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The Causes and Consequences of AFib

Have you ever listened to your heart through a stethoscope, or placed your hand over your heart or your fingers on your wrist to feel your pulse?

You hear or feel your heart’s familiar beat, sometimes described as a “lub-dub, lub-dub” sound.

Your primary care physician or cardiologist will easily identify this as a normal sinus rhythm — or a regular heartbeat — that is made as your heart contracts and relaxes to move blood from its upper chambers, or atria, to its lower chambers, or ventricles, then out to your body and extremities.

What is atrial fibrillation?

Atrial fibrillation, or AFib for short, is an irregular and often rapid heartbeat. AFib can increase your risk of stroke, heart failure and other heart-related problems.

If you have this condition, faulty electrical signals are making your heart flutter or beat too fast. As a result, your heart doesn’t pump as well as it should, which means your blood flow can slow enough to pool and even form blood clots.

What are the signs of AFib?

Do you ever feel a flutter or quiver in your chest when your heart beats? Does your heart ever skip a beat or feel like it is jumping, racing or pounding when you aren’t even exerting yourself? Have you ever experienced occasional chest pain or pressure?

The symptoms of AFib include:

  • Irregular heartbeat
  • Heart palpitations (rapid fluttering or pounding)
  • Lightheadedness
  • Extreme fatigue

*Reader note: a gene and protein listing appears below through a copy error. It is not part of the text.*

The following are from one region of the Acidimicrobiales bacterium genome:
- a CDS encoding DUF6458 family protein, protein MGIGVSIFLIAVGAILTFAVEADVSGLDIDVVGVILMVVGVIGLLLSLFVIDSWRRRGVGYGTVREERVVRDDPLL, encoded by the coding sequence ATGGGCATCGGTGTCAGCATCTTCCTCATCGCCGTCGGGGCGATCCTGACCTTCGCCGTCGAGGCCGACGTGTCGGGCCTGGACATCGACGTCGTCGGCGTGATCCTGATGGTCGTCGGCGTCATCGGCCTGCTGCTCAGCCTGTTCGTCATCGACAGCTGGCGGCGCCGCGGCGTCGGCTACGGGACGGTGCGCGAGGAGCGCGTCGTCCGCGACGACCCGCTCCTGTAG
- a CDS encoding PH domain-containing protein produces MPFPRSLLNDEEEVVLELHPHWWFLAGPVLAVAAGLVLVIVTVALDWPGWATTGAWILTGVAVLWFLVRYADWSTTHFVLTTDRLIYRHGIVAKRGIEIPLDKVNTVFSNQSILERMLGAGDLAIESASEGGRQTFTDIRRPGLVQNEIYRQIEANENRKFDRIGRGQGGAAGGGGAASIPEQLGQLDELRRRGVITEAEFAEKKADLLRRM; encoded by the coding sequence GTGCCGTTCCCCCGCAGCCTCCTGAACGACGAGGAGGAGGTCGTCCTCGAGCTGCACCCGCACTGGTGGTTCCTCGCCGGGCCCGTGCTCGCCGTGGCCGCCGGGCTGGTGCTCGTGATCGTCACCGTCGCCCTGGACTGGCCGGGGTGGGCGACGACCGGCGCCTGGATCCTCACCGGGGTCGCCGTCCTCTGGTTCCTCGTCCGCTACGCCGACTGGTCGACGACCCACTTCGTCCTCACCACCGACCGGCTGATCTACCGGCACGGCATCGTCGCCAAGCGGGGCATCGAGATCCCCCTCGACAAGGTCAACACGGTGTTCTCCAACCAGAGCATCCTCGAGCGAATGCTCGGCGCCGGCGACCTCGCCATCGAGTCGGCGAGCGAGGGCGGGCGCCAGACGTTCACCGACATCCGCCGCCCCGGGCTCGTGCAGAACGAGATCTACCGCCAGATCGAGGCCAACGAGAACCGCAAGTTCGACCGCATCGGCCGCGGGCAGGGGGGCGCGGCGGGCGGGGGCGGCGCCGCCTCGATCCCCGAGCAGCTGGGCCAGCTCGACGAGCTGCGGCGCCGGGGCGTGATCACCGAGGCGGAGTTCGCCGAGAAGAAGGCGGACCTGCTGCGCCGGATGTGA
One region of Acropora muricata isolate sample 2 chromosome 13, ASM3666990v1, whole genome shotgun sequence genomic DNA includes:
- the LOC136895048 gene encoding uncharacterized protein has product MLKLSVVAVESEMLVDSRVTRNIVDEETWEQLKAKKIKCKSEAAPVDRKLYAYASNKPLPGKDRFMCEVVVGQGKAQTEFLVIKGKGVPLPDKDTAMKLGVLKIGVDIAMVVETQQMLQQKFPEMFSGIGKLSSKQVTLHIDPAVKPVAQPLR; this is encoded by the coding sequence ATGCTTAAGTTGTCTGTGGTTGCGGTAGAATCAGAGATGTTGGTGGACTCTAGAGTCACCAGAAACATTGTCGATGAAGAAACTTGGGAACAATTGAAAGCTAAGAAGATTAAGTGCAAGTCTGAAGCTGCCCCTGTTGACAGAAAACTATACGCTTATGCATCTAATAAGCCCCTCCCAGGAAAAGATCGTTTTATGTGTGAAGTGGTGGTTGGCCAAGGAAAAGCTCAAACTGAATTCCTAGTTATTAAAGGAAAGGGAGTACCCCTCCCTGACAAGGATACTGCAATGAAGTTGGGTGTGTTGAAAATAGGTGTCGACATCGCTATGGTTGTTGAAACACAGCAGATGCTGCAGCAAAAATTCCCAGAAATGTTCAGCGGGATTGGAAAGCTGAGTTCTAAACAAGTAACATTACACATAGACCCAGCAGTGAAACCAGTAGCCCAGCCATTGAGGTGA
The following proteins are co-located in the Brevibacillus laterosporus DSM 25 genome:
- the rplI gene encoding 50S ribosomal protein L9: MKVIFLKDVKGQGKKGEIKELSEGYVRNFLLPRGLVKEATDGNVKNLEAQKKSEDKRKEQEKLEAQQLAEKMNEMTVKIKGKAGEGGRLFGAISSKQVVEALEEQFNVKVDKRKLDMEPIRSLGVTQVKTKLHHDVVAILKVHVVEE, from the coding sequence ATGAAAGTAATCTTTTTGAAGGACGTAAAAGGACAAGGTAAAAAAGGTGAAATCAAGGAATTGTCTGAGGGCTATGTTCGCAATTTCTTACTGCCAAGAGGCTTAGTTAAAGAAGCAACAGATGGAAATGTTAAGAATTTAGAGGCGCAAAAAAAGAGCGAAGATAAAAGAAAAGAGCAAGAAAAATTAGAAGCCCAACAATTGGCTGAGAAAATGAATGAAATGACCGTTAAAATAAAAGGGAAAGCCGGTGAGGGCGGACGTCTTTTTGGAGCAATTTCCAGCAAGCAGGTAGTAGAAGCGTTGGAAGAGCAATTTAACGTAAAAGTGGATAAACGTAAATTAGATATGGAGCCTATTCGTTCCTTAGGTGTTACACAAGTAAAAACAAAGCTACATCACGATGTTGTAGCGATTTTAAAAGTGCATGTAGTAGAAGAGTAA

• Shortness of breath
  • Chest pain

What are the risk factors for AFib?

As you age, your risk for AFib increases. High blood pressure accounts for 1 in 5 cases of AFib and is a major risk factor. Other risk factors include:

When should you see a doctor?

If you have any symptoms of AFib, you should make an appointment with your primary care provider (PCP) or cardiologist. Your PCP may order tests or refer you to a cardiologist to determine if you have AFib.

Treatments for AFib can include medicines, blood thinners, surgery and lifestyle changes. The consequence of not getting diagnosed and seeking treatment is a four- to five-fold increase in the risk for an ischemic stroke. And strokes caused by AFib tend to be more severe, so getting diagnosed and starting treatments is extremely important.

If you think you might have undiagnosed AFib, make an appointment with your provider right away. If you don’t have a primary care physician or a cardiologist, call Tanner’s 24-hour physician referral line at 770-214-CARE or use Tanner’s web-based Find a Provider tool.

Heart Care, Tanner Medical Group

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